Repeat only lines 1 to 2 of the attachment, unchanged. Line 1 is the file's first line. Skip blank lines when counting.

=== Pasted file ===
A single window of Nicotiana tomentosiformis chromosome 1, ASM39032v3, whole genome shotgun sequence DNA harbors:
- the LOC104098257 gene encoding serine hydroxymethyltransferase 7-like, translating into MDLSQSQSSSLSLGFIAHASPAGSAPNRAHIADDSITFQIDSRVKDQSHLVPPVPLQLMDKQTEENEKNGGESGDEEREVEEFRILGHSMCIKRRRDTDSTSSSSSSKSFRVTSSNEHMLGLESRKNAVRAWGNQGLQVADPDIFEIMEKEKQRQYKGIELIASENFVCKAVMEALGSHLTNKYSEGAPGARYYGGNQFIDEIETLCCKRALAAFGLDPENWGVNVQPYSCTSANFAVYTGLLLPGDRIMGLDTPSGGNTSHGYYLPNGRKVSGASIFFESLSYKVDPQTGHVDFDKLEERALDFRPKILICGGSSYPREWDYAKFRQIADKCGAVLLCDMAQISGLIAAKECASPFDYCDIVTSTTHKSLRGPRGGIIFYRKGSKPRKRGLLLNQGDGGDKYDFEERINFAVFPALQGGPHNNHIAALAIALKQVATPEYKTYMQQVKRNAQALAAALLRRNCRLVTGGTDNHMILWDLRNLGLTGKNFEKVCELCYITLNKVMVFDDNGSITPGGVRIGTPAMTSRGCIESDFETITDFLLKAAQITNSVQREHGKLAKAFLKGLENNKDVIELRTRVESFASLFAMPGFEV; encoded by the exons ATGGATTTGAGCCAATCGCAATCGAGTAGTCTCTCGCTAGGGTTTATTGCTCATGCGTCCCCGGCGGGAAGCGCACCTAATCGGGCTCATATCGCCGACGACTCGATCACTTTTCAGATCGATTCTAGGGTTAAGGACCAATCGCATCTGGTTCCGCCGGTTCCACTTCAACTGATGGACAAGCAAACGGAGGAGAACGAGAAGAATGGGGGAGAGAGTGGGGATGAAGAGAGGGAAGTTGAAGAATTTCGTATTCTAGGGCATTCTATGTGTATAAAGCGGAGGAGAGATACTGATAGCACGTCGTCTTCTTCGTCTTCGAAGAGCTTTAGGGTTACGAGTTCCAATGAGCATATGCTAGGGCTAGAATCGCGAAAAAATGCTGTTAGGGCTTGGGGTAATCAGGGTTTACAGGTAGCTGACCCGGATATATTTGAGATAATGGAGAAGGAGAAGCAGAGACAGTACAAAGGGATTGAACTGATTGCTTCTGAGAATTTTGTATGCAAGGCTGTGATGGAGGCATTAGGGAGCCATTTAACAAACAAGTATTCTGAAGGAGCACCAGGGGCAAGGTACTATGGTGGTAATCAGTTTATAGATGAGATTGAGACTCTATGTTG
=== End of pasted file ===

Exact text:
A single window of Nicotiana tomentosiformis chromosome 1, ASM39032v3, whole genome shotgun sequence DNA harbors:
- the LOC104098257 gene encoding serine hydroxymethyltransferase 7-like, translating into MDLSQSQSSSLSLGFIAHASPAGSAPNRAHIADDSITFQIDSRVKDQSHLVPPVPLQLMDKQTEENEKNGGESGDEEREVEEFRILGHSMCIKRRRDTDSTSSSSSSKSFRVTSSNEHMLGLESRKNAVRAWGNQGLQVADPDIFEIMEKEKQRQYKGIELIASENFVCKAVMEALGSHLTNKYSEGAPGARYYGGNQFIDEIETLCCKRALAAFGLDPENWGVNVQPYSCTSANFAVYTGLLLPGDRIMGLDTPSGGNTSHGYYLPNGRKVSGASIFFESLSYKVDPQTGHVDFDKLEERALDFRPKILICGGSSYPREWDYAKFRQIADKCGAVLLCDMAQISGLIAAKECASPFDYCDIVTSTTHKSLRGPRGGIIFYRKGSKPRKRGLLLNQGDGGDKYDFEERINFAVFPALQGGPHNNHIAALAIALKQVATPEYKTYMQQVKRNAQALAAALLRRNCRLVTGGTDNHMILWDLRNLGLTGKNFEKVCELCYITLNKVMVFDDNGSITPGGVRIGTPAMTSRGCIESDFETITDFLLKAAQITNSVQREHGKLAKAFLKGLENNKDVIELRTRVESFASLFAMPGFEV; encoded by the exons ATGGATTTGAGCCAATCGCAATCGAGTAGTCTCTCGCTAGGGTTTATTGCTCATGCGTCCCCGGCGGGAAGCGCACCTAATCGGGCTCATATCGCCGACGACTCGATCACTTTTCAGATCGATTCTAGGGTTAAGGACCAATCGCATCTGGTTCCGCCGGTTCCACTTCAACTGATGGACAAGCAAACGGAGGAGAACGAGAAGAATGGGGGAGAGAGTGGGGATGAAGAGAGGGAAGTTGAAGAATTTCGTATTCTAGGGCATTCTATGTGTATAAAGCGGAGGAGAGATACTGATAGCACGTCGTCTTCTTCGTCTTCGAAGAGCTTTAGGGTTACGAGTTCCAATGAGCATATGCTAGGGCTAGAATCGCGAAAAAATGCTGTTAGGGCTTGGGGTAATCAGGGTTTACAGGTAGCTGACCCGGATATATTTGAGATAATGGAGAAGGAGAAGCAGAGACAGTACAAAGGGATTGAACTGATTGCTTCTGAGAATTTTGTATGCAAGGCTGTGATGGAGGCATTAGGGAGCCATTTAACAAACAAGTATTCTGAAGGAGCACCAGGGGCAAGGTACTATGGTGGTAATCAGTTTATAGATGAGATTGAGACTCTATGTTG